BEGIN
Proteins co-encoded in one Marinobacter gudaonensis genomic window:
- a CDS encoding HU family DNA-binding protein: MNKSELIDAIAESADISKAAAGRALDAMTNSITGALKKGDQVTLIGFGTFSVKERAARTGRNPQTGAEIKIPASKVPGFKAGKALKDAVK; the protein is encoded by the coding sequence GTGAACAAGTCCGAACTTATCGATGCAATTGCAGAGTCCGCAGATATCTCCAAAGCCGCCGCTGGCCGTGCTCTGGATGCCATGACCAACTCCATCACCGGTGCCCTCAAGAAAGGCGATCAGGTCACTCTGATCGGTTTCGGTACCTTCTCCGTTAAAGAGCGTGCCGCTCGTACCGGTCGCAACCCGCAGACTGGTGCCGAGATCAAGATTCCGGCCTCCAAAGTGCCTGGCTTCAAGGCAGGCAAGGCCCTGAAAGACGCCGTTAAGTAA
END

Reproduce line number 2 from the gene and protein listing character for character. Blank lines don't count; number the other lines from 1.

- a CDS encoding HU family DNA-binding protein: MNKSELIDAIAESADISKAAAGRALDAMTNSITGALKKGDQVTLIGFGTFSVKERAARTGRNPQTGAEIKIPASKVPGFKAGKALKDAVK; the protein is encoded by the coding sequence GTGAACAAGTCCGAACTTATCGATGCAATTGCAGAGTCCGCAGATATCTCCAAAGCCGCCGCTGGCCGTGCTCTGGATGCCATGACCAACTCCATCACCGGTGCCCTCAAGAAAGGCGATCAGGTCACTCTGATCGGTTTCGGTACCTTCTCCGTTAAAGAGCGTGCCGCTCGTACCGGTCGCAACCCGCAGACTGGTGCCGAGATCAAGATTCCGGCCTCCAAAGTGCCTGGCTTCAAGGCAGGCAAGGCCCTGAAAGACGCCGTTAAGTAA